Green Hills Literary Lantern

 

 

A Birthday

 
 
Picture a man in a shower.  Don’t worry—
by the end you will know more about him
than his bare skin.  For example, how his wife
takes her coffee.  What kind of work he does.
He is not a tall man, but he is strong—muscles 
roped along his shoulders and thighs.    
 
He lifts his head, lets the falling water beat his face.
His hair is turning gray, just a little, at the temples.
When he leaves for work, his wife is often asleep.  
As he is the dog of their marriage, she is the cat—
she likes warm quilts and sleeping in.  She likes
strong coffee, which she brews in a French press 
every morning and drinks with an inch of cream.  
 
All day he works outside, up and down a ladder,
hammering, hauling shingles, telling men 
what to do, while his wife turns the pages 
of magazines, walks down the hall to the closed door
at the end.  You want to look inside, don't you?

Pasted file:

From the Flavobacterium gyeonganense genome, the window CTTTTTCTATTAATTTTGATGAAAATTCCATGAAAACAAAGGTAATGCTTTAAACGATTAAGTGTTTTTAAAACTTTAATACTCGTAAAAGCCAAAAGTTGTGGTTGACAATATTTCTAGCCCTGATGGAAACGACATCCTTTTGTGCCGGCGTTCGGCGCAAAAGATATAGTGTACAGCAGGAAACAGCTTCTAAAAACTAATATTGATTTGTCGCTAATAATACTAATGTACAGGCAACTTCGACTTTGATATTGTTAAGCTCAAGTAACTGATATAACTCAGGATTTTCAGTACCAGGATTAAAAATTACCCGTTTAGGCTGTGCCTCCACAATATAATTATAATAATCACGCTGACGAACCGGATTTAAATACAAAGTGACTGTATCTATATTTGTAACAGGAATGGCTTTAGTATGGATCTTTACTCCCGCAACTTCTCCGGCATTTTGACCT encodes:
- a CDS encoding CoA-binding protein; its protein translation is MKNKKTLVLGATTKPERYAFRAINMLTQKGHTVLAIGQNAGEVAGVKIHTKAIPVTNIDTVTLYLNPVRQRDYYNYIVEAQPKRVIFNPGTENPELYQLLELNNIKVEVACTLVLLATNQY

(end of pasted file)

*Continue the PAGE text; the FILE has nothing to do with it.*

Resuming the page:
There’s nothing interesting to see.  Nobody’s ever slept here, 
child or guest.  These could be the people on your street 
that no one knows.  The guy who drives the truck.  
The slightly heavy woman who wears her slippers
to the mailbox.  You smile; she smiles back.
 
The old lady whose house is getting a new roof 
is drinking.  She tilts through the front door 
to yell about the noise.  But back to the beginning—
the shower.  Plenty of hot water.  Lavender soap.  
Were you thinking it was morning?  No.  
This man’s day is ending.  His birthday.  
I should have made a cake for you, his wife says, pleased
with the flowery scent of his neck.  He doesn’t care 
about cake.  He's tired.  He just wants to sit 
for a minute, quietly considering the small gift 
of her hand approaching his knee.

 

Pat Daneman writes poetry and short fiction.  She has published or has work forthcoming in The Cortland Review, Freshwater Poetry, The Spoon River Poetry Review, Indiana Review, Blood Orange Review, RE:AL, Inkwell and other magazines.   She has a master’s degree in creative writing from Binghamton (NY) University and works as a creative director in Kansas City.